Sunday, August 17, 2014

Sailing the Chesapeake: Jackson Creek, Deltaville part 1

July 26, 2014

After leaving the Great Wicomico River, we again turned south to head further into Virginia. Although the southerly winds were only 5-7 knots at our anchorage, we had a solid 17-20 knots directly on the nose and 3-4' waves out in the Bay.

We cut through the waves and had less spray than in the Little Choptank, but there was no point in hoisting any of the sails. Thanks to our Max-Prop, we were moving at 5 knots at only 1,700 RPM -- a respectable speed given the wind and wave conditions.

The winds calmed to 10-12 knots as we approached Windmill Point and started to make our turn into the Piankatank River. We decided to forgo lunch until we made it to Deltaville, and focused instead on navigating our way into Jackson Creek.

If you've never been to Jackson Creek, the approach can be a bit tricky. There is 8-9' of water in the narrow channel that bends it's way into the creek, but it is flanked by sand shoals on all sides with only 1' of water. It didn't help matters that the house on the point just past RN4 had a bright red sun umbrella on their beach directly behind the closely spaced markers, which played tricks on your eyes as you made your approach. After R10, Jackson Creek divides into two separate forks, separated by a sandy spit with 1' of water. We anchored at 2 pm in the right fork, in about 9' of water off the Deltaville Boatyard and Marina.

Jackson Creek Anchorage
Once the anchor was set and the snubber on, we hopped in the dinghy to visit Tom, Barbara, and their dog Jenny aboard Tortuga's Lie, their Tartan 37. The skies soon began turning dark and it was apparent that a storm was heading our way. We returned to Phoenix and began storm preparations: checked the anchor and snubber lines, set up the squall-proof wind scoop and aft hatch storm dodger, stowed the cockpit cushions down below, etc. They were calling for high winds, so we attached the dinghy painter to the starboard stern cleat and paid out extra line in case the dinghy went airborne (this happened in a summer squall with our old Portabote while sailing our previous boat Meandrous).

The winds picked up and the clouds above the marina began to rotate. We watched as small tips started to form under the rotating clouds, then rise back up to the rotating mass just a few hundred yards away.

Storm clouds beginning to form over the Deltaville Boatyard

Rotating clouds as the storm gained strength

Bill had just finished saying that the sh%t would hit the fan if the boat made a sudden spin, and sure enough we had a sudden gust of wind and Phoenix did a 180. As we spun, the snubber popped off and we began dragging the anchor. While Bill fired up the motor, I turned the windlass on, and luckily our 88 lb Rocna anchor quickly reset itself just before Phoenix blew into the 1' sandy shoal behind us!

Bill was about to put the motor in gear so we could move away from the shoal and reset the anchor in deeper water when he noticed that the dinghy painter was caught under the rudder, possibly in the prop. We couldn't put the motor in gear, so we paid out more anchor chain, reset the snubber, and made several attempts in vain to retrieve the painter with the boat hook while anxiously watching the depth finder and anchor line. It was clear that one of us was going to have to go in the water. Bill retrieved the boarding ladder and I hopped in to dive under the boat. After my second dive I saw that the painter was not tangled in the propeller, but was underneath and caught around the protective skeg.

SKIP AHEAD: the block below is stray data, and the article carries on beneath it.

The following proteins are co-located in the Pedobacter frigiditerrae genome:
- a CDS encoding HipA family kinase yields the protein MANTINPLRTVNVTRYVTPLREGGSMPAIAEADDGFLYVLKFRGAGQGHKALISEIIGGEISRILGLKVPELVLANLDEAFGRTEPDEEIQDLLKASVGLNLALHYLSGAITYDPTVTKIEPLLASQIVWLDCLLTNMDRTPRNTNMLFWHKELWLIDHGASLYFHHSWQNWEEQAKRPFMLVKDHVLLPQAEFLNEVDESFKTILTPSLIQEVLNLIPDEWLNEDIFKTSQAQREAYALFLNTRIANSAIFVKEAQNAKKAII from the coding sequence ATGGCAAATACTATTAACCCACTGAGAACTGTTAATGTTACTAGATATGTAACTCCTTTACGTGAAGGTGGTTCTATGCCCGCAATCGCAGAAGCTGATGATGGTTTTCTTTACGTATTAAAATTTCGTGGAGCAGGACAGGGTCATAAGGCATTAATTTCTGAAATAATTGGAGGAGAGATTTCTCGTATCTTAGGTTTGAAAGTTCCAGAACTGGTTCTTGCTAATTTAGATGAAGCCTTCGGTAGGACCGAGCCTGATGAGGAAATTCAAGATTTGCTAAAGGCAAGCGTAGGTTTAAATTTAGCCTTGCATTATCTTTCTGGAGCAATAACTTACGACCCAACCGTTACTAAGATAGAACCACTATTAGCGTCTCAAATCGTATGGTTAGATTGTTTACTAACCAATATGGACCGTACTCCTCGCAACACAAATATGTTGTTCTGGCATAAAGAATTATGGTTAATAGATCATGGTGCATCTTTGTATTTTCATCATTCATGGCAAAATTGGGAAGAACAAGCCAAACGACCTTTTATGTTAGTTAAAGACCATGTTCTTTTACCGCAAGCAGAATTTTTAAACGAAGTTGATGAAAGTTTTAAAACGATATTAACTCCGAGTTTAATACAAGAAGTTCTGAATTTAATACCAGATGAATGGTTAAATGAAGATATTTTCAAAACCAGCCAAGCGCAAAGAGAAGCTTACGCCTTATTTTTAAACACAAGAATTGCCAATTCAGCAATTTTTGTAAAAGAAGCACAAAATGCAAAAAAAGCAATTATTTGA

The dinghy painter was wrapped around the protective skeg and caught up in both spots
I freed the line on my third dive, then climbed aboard while Bill moved the dinghy painter and secured the dinghy to a mid-ship cleat. We pulled up the anchor line, put the motor in gear, moved the boat, reset the anchor with more chain and a taut snubber line, then sat out the rest of the storm.

A recent article in Chesapeake Bay Magazine listed Jackson Creek as one of the best places in the southern Chesapeake to sit out a storm. However a Dickerson 37 that was further up the creek past Deltaville Boatyard also dragged anchor during the storm (not sure if they did a 180 as well). Their fire drill was a bit more dramatic than ours, since their anchor did not reset right away and the crew was scrambling to reset the anchor. (They left early the next day.)

Once the storms passed, the evening and anchorage were calm. We dinghied to the Boatyard and met up with Tom, Barbara and Jenny. They thought I had picked a strange time to go for a swim, but once we told them about the dinghy painter, my impromptu afternoon dip made much more sense.

We made the short walk over to the Deltaville Maritime Museum just in time to enjoy their "Groovin' in the Park" concert of the month -- a veritable who's who of Deltaville residents. After listening to Steve Bassett and Robin Thompson for a while, we wandered around the grounds and checked out the historic boats and the gardens around the museum.

Later that evening, Tom and Barbara came aboard for cocktails and dinner. We had a great time visiting with our friends, so much fun that I forgot to take any pictures! Unfortunately Barbara's vacation was coming to an end and she had to head home the next day, but at least we had the evening to catch up with them before their planned departure.

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